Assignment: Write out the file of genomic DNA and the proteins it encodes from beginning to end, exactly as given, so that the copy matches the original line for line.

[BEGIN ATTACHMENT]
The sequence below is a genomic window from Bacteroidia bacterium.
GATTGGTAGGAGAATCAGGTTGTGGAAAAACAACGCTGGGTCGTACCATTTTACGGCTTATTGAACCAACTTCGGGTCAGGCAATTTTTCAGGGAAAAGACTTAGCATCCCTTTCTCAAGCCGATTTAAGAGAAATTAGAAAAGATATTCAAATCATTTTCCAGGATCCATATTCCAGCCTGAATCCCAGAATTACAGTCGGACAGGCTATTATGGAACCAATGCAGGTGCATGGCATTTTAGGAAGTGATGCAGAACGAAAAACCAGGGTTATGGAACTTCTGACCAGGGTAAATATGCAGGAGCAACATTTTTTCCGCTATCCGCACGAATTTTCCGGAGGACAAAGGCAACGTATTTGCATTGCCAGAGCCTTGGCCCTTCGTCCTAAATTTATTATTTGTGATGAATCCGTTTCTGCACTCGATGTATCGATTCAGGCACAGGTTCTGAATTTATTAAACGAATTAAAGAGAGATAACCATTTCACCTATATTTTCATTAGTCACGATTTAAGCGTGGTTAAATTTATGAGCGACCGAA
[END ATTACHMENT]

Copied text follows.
The sequence below is a genomic window from Bacteroidia bacterium.
GATTGGTAGGAGAATCAGGTTGTGGAAAAACAACGCTGGGTCGTACCATTTTACGGCTTATTGAACCAACTTCGGGTCAGGCAATTTTTCAGGGAAAAGACTTAGCATCCCTTTCTCAAGCCGATTTAAGAGAAATTAGAAAAGATATTCAAATCATTTTCCAGGATCCATATTCCAGCCTGAATCCCAGAATTACAGTCGGACAGGCTATTATGGAACCAATGCAGGTGCATGGCATTTTAGGAAGTGATGCAGAACGAAAAACCAGGGTTATGGAACTTCTGACCAGGGTAAATATGCAGGAGCAACATTTTTTCCGCTATCCGCACGAATTTTCCGGAGGACAAAGGCAACGTATTTGCATTGCCAGAGCCTTGGCCCTTCGTCCTAAATTTATTATTTGTGATGAATCCGTTTCTGCACTCGATGTATCGATTCAGGCACAGGTTCTGAATTTATTAAACGAATTAAAGAGAGATAACCATTTCACCTATATTTTCATTAGTCACGATTTAAGCGTGGTTAAATTTATGAGCGACCGAA